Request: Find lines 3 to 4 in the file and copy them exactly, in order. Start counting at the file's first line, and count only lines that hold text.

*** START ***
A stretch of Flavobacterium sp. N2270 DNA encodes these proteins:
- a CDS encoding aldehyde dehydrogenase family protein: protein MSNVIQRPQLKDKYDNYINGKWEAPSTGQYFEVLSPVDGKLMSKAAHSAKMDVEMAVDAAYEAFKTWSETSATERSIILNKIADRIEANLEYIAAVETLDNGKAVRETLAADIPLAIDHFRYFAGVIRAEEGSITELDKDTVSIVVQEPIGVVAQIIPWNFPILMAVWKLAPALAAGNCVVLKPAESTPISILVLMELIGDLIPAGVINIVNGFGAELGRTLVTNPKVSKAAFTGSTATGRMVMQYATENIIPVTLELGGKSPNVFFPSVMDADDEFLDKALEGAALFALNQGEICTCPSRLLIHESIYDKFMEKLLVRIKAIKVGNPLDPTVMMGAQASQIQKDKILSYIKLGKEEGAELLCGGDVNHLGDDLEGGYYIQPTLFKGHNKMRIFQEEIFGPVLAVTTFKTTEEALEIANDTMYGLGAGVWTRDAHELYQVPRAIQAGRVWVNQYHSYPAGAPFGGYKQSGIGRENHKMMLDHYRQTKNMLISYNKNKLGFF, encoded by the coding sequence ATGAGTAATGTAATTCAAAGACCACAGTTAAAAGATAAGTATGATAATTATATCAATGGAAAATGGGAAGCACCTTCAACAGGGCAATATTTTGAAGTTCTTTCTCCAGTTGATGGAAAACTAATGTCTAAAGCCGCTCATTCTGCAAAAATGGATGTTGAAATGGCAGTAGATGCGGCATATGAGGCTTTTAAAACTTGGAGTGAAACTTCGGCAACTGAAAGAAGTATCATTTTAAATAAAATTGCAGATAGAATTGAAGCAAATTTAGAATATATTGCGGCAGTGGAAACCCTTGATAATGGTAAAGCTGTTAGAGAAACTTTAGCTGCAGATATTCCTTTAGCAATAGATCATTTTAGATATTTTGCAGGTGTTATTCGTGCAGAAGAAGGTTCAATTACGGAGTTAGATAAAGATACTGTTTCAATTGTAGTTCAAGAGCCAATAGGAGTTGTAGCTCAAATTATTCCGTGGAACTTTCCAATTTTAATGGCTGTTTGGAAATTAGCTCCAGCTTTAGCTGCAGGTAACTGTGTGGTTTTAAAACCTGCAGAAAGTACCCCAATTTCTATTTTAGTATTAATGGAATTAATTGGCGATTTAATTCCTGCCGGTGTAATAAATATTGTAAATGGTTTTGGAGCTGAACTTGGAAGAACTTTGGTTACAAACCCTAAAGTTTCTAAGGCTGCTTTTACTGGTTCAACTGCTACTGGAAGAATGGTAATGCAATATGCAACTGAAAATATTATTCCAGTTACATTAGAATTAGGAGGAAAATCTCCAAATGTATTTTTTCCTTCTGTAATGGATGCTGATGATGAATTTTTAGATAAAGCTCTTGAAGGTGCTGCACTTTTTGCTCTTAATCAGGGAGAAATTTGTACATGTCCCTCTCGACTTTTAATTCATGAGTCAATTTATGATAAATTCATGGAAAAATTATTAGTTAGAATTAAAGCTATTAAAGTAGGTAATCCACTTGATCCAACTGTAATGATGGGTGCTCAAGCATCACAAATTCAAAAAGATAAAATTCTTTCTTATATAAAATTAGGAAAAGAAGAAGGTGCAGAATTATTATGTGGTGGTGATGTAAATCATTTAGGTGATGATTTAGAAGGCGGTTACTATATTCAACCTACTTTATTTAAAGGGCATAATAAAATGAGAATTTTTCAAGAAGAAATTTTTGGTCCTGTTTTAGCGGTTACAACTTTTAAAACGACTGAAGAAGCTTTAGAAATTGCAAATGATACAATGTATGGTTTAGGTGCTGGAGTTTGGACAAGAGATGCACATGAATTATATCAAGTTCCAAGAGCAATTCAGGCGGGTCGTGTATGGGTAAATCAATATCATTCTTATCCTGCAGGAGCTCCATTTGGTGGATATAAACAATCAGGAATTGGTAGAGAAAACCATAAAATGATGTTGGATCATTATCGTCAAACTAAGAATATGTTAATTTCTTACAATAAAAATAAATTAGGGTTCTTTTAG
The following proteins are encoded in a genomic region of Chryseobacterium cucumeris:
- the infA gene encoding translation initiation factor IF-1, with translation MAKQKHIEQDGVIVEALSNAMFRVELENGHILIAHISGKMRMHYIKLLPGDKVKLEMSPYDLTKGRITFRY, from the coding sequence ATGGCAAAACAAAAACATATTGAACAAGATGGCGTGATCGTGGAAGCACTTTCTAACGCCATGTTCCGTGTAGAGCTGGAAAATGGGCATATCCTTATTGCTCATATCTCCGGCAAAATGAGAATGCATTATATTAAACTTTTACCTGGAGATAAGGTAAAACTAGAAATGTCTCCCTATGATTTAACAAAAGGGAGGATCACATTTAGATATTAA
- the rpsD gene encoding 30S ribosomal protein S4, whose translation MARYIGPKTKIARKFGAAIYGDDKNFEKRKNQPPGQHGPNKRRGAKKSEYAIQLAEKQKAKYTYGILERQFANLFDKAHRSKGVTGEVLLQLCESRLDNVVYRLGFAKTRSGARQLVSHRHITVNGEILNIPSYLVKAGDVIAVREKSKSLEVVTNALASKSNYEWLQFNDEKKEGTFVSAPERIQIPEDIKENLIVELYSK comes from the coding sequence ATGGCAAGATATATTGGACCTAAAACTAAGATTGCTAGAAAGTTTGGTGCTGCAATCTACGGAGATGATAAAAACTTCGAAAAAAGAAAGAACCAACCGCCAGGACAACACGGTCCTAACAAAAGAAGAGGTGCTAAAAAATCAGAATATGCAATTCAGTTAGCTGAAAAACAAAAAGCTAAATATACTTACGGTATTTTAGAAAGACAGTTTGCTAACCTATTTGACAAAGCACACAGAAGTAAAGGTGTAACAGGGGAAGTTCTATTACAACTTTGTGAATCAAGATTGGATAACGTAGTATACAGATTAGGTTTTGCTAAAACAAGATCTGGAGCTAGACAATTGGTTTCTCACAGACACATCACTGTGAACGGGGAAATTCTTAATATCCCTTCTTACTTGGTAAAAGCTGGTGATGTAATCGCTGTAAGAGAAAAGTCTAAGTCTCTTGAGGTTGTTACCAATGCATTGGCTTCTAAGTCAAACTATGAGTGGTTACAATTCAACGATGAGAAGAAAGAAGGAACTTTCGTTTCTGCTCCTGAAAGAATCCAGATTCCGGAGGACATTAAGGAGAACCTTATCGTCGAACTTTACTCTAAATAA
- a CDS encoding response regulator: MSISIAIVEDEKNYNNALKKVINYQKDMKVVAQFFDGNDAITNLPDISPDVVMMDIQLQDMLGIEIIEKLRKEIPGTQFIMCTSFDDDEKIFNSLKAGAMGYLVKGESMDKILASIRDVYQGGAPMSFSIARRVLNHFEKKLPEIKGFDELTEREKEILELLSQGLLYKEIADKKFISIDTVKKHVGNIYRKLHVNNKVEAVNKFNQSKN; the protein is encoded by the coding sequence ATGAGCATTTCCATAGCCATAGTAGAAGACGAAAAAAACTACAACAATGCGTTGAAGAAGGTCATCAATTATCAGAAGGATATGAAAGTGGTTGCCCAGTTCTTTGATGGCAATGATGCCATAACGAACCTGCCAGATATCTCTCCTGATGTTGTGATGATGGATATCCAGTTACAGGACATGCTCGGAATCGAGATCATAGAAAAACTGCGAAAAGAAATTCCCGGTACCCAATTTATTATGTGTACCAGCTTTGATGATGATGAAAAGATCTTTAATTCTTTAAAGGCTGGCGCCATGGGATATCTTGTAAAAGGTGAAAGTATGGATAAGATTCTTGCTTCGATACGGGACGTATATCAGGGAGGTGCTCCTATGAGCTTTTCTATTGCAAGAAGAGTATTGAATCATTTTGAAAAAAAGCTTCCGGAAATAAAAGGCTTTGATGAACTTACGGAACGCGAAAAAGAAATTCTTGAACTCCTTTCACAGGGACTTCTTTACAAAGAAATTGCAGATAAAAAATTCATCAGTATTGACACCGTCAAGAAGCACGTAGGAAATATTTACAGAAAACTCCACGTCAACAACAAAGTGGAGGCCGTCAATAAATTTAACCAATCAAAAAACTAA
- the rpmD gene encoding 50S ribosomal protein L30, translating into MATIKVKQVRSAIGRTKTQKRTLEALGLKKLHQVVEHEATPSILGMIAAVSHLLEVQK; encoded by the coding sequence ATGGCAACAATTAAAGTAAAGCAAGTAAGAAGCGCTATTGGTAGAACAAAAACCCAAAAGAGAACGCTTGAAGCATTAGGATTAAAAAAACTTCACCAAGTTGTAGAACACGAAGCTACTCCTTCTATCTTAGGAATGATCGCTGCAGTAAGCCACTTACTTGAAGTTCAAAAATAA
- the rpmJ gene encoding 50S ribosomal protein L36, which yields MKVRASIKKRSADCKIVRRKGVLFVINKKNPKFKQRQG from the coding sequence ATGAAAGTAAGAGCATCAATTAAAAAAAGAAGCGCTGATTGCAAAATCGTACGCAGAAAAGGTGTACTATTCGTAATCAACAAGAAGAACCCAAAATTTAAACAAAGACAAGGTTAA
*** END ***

The following proteins are encoded in a genomic region of Chryseobacterium cucumeris:
- the infA gene encoding translation initiation factor IF-1, with translation MAKQKHIEQDGVIVEALSNAMFRVELENGHILIAHISGKMRMHYIKLLPGDKVKLEMSPYDLTKGRITFRY, from the coding sequence ATGGCAAAACAAAAACATATTGAACAAGATGGCGTGATCGTGGAAGCACTTTCTAACGCCATGTTCCGTGTAGAGCTGGAAAATGGGCATATCCTTATTGCTCATATCTCCGGCAAAATGAGAATGCATTATATTAAACTTTTACCTGGAGATAAGGTAAAACTAGAAATGTCTCCCTATGATTTAACAAAAGGGAGGATCACATTTAGATATTAA